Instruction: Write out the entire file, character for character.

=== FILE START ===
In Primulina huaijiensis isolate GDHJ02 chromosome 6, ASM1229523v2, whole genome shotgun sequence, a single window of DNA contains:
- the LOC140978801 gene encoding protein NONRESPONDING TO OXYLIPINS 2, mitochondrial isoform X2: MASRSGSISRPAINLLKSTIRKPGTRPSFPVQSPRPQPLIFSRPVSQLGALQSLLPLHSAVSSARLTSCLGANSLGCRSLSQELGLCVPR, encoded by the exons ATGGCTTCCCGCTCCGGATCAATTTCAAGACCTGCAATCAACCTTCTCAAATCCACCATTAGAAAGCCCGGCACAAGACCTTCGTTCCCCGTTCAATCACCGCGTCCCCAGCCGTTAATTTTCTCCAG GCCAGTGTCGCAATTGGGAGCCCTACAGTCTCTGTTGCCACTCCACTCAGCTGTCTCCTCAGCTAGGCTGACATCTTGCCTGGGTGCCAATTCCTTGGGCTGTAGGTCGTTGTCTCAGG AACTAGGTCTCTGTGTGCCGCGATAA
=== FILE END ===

In Primulina huaijiensis isolate GDHJ02 chromosome 6, ASM1229523v2, whole genome shotgun sequence, a single window of DNA contains:
- the LOC140978801 gene encoding protein NONRESPONDING TO OXYLIPINS 2, mitochondrial isoform X2: MASRSGSISRPAINLLKSTIRKPGTRPSFPVQSPRPQPLIFSRPVSQLGALQSLLPLHSAVSSARLTSCLGANSLGCRSLSQELGLCVPR, encoded by the exons ATGGCTTCCCGCTCCGGATCAATTTCAAGACCTGCAATCAACCTTCTCAAATCCACCATTAGAAAGCCCGGCACAAGACCTTCGTTCCCCGTTCAATCACCGCGTCCCCAGCCGTTAATTTTCTCCAG GCCAGTGTCGCAATTGGGAGCCCTACAGTCTCTGTTGCCACTCCACTCAGCTGTCTCCTCAGCTAGGCTGACATCTTGCCTGGGTGCCAATTCCTTGGGCTGTAGGTCGTTGTCTCAGG AACTAGGTCTCTGTGTGCCGCGATAA